Author(s): Michael S. Pritchard, Department of Philosophy, Western Michigan University & Theodore Goldfarb, Department of Chemistry, State University of New York at Stony Brook
NOTE: This contribution appeared as a featured resource in the online and printed issues of ENC Focus: A Magazine for Classroom Innovators Vol. 8 no.3, published by the Eisenhower National Clearinghouse for Mathematics and Science Education-ENC.
Harvey R. Rabinowitz, Oceanside High School, Oceanside, Long Island, NY.
Back to Top
Homework assignments can be for each student to prepare alone, or each group can be asked to prepare a consensus statement that represents decisions and responses arrived at by all members.
A student has just completed a short unit of study on recycling in her science class. As a part of this unit, she receives a copy of the official town policy on recycling, which recommends the placement of newspapers, scrap (non-glossy) paper, and all metallic and plastic objects in an official town container that is placed curbside each week. She has become convinced of the importance of and need for recycling. This student and her family are friendly with their next-door neighbor; she has done some minor chores and run errands for the neighbor. While walking to school, she has observed her neighbor setting out trash containers which, she notices, never contain any recyclables. In her own home she is careful to recycle all acceptable materials, but her parents only recycle a few items, sporadically, and sometimes not at all.
This lesson requires students to engage in shared reflection on their convictions concerning a significant issue in society today--recycling. It also requires them to connect what they learn in science class with their daily affairs. In the hypothetical scenario it is clear that the student believes that recycling is important, and she incorporates this in her own treatment of recyclable materials. However, the scenario raises another kind of question of responsibility. What responsibility, if any, does one have to attempt to persuade others to share, and act on, that same belief?
An interesting feature of the lesson as described here is that students work together in small groups, and they are expected to try to reach consensus. This is a valuable activity in its own right, since such cooperative undertakings are typical of much of what we must do in our everyday and work worlds. Furthermore, striving for consensus requires listening carefully to others and trying to negotiate differences in ways that extend respect for those whose views may be different. This often results in genuine changes in our ideas, since others may bring up important matters that we would not think of on our own. But it also exemplifies some of the features of democratic life, especially those that require cooperative action even when there is not full agreement among those who must act together.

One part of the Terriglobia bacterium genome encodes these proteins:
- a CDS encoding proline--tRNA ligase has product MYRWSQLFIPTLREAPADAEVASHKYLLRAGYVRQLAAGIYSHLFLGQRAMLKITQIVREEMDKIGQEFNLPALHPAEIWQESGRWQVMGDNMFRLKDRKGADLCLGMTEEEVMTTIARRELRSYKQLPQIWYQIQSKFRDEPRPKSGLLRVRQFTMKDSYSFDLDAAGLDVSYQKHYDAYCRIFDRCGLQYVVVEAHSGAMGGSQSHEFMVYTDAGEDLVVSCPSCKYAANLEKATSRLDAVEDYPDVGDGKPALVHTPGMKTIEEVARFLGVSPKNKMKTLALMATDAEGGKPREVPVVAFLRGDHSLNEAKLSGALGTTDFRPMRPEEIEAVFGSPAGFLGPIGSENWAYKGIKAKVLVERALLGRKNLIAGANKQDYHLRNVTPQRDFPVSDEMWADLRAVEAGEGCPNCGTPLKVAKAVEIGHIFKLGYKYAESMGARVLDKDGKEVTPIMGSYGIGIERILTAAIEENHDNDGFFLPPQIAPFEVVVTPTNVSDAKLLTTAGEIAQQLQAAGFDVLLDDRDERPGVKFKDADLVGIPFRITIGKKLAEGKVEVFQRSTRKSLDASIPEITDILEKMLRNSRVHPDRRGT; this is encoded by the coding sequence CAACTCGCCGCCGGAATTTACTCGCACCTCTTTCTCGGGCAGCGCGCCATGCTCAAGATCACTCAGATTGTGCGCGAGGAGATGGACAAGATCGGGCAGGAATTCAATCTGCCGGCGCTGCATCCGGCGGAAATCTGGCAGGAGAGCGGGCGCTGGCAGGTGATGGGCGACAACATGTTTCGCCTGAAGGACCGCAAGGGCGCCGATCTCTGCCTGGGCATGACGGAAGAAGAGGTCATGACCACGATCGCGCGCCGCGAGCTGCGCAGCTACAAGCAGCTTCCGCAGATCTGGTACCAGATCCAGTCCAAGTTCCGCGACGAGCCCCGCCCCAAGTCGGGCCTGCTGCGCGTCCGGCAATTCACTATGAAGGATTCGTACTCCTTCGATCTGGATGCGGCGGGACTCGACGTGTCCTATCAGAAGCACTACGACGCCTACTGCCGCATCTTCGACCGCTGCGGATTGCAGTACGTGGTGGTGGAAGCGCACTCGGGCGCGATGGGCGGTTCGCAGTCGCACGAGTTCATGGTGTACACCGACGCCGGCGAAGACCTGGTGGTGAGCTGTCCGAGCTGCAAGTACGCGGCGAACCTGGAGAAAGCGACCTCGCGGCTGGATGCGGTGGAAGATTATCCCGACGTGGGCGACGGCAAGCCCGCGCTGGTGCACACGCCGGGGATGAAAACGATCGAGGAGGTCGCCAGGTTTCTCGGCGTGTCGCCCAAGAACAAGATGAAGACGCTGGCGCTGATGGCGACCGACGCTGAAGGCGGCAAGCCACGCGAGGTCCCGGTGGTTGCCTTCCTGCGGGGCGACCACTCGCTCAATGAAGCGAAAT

At the same time, insisting on consensus, particularly in controversial areas, is not always desirable. A consensus view is not necessarily more likely to be more adequate than a dissenting view. So, students should not be encouraged to think that consensus necessarily determines what is best.
As described above, this lesson requires groups to role-play attempting to persuade others to recycle. It is quite possible, however, that some groups will reach a consensus that, while the student should try to approach a parent, she should not (or need not) approach the neighbor. Or a group might conclude that the neighbor should be approached, but not a parent. Or a group might conclude that neither should be, or need be, approached. For these groups, role-playing the student approaching neighbor or parent might be difficult (although still worth trying). A possible variation on the lesson would be to allow groups simply to role-play whatever consensus they obtain. For example, the student could be portrayed as discussing with her friends why she is reluctant to approach either a parent or the neighbor. The friends can be portrayed as trying to convince her that she should. Or she could be portrayed as discussing with a parent why she (or the parent) thinks it best not to approach the neighbor. And so on.
The final assignment, writing responses to the summary questions, is important because it requires students to put their thoughts on paper--after there has been much exchanging of ideas with others. This will encourage further reflection, and it will encourage students to refine their thoughts even further. This can be a group assignment, requiring an effort to formulate a group consensus statement (although it would be good to allow individual differences to be expressed as well). Or each student could be required individually to write responses to the questions.
Return to Part 2 - Model Classroom Lessons
Return to Ethics in the Science Classroom: An Instructional Guide for Secondary School Science Teachers